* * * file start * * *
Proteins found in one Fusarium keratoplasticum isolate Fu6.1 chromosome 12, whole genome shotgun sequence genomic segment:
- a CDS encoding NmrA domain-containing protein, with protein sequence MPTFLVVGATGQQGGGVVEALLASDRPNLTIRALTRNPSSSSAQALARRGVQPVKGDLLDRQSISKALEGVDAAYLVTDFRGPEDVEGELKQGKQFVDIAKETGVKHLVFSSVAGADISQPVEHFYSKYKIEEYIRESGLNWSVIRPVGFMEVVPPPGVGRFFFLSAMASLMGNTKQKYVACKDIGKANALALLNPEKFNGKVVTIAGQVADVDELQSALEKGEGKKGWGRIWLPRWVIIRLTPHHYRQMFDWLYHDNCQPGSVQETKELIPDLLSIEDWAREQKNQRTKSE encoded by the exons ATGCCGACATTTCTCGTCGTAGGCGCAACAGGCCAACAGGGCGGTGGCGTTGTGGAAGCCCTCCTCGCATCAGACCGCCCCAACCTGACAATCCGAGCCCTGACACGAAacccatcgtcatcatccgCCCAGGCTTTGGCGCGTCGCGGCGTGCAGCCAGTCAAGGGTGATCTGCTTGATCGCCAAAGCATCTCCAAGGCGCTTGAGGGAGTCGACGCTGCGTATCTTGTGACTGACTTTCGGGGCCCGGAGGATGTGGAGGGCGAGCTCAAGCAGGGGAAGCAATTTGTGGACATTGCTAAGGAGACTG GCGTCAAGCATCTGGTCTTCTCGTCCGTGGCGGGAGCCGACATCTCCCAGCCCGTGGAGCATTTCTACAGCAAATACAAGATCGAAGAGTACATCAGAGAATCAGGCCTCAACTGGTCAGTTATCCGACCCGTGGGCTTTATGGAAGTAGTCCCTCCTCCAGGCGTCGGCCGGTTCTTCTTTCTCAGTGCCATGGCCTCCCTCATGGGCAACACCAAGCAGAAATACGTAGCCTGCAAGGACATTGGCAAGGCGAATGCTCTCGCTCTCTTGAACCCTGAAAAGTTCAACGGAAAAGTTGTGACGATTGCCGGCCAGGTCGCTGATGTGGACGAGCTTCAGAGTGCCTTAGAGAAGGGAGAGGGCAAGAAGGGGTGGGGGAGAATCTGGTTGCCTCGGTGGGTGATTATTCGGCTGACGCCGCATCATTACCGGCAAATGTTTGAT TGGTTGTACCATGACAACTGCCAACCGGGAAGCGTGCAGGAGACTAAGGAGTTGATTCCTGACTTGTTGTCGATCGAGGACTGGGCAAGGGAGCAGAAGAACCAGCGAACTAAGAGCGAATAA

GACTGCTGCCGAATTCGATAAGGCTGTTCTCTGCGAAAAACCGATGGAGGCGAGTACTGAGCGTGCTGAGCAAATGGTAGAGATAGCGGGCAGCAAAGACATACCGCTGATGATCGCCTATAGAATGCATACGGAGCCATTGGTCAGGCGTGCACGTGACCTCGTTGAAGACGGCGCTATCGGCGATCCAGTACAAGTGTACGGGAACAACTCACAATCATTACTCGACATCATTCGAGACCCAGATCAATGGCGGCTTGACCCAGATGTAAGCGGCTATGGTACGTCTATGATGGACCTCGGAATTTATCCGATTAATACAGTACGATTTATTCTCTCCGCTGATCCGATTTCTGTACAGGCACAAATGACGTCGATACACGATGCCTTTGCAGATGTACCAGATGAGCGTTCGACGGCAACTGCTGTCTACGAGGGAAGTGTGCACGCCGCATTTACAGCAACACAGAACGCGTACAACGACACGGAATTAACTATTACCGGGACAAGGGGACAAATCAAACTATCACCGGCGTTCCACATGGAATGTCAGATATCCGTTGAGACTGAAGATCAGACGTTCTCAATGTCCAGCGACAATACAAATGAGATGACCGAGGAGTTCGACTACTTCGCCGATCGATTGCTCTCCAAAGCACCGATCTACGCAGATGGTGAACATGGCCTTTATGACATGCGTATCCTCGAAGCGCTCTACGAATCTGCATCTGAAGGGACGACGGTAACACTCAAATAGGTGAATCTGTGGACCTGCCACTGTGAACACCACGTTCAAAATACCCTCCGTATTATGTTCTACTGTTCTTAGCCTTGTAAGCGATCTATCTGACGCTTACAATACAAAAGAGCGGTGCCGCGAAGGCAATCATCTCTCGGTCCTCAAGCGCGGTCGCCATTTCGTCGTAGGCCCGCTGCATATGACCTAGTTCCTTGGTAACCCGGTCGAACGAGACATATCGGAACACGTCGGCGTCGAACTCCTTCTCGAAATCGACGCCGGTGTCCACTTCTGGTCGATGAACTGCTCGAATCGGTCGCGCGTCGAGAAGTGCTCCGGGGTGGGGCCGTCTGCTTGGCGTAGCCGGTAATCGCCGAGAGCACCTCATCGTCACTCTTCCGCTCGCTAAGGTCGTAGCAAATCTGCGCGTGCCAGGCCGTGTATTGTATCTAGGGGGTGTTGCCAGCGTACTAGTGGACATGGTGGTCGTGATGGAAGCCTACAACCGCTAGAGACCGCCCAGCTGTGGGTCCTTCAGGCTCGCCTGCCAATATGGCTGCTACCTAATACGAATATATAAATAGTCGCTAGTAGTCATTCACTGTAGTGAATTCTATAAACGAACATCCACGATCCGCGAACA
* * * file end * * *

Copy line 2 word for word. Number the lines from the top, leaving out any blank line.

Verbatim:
- a CDS encoding NmrA domain-containing protein, with protein sequence MPTFLVVGATGQQGGGVVEALLASDRPNLTIRALTRNPSSSSAQALARRGVQPVKGDLLDRQSISKALEGVDAAYLVTDFRGPEDVEGELKQGKQFVDIAKETGVKHLVFSSVAGADISQPVEHFYSKYKIEEYIRESGLNWSVIRPVGFMEVVPPPGVGRFFFLSAMASLMGNTKQKYVACKDIGKANALALLNPEKFNGKVVTIAGQVADVDELQSALEKGEGKKGWGRIWLPRWVIIRLTPHHYRQMFDWLYHDNCQPGSVQETKELIPDLLSIEDWAREQKNQRTKSE encoded by the exons ATGCCGACATTTCTCGTCGTAGGCGCAACAGGCCAACAGGGCGGTGGCGTTGTGGAAGCCCTCCTCGCATCAGACCGCCCCAACCTGACAATCCGAGCCCTGACACGAAacccatcgtcatcatccgCCCAGGCTTTGGCGCGTCGCGGCGTGCAGCCAGTCAAGGGTGATCTGCTTGATCGCCAAAGCATCTCCAAGGCGCTTGAGGGAGTCGACGCTGCGTATCTTGTGACTGACTTTCGGGGCCCGGAGGATGTGGAGGGCGAGCTCAAGCAGGGGAAGCAATTTGTGGACATTGCTAAGGAGACTG GCGTCAAGCATCTGGTCTTCTCGTCCGTGGCGGGAGCCGACATCTCCCAGCCCGTGGAGCATTTCTACAGCAAATACAAGATCGAAGAGTACATCAGAGAATCAGGCCTCAACTGGTCAGTTATCCGACCCGTGGGCTTTATGGAAGTAGTCCCTCCTCCAGGCGTCGGCCGGTTCTTCTTTCTCAGTGCCATGGCCTCCCTCATGGGCAACACCAAGCAGAAATACGTAGCCTGCAAGGACATTGGCAAGGCGAATGCTCTCGCTCTCTTGAACCCTGAAAAGTTCAACGGAAAAGTTGTGACGATTGCCGGCCAGGTCGCTGATGTGGACGAGCTTCAGAGTGCCTTAGAGAAGGGAGAGGGCAAGAAGGGGTGGGGGAGAATCTGGTTGCCTCGGTGGGTGATTATTCGGCTGACGCCGCATCATTACCGGCAAATGTTTGAT TGGTTGTACCATGACAACTGCCAACCGGGAAGCGTGCAGGAGACTAAGGAGTTGATTCCTGACTTGTTGTCGATCGAGGACTGGGCAAGGGAGCAGAAGAACCAGCGAACTAAGAGCGAATAA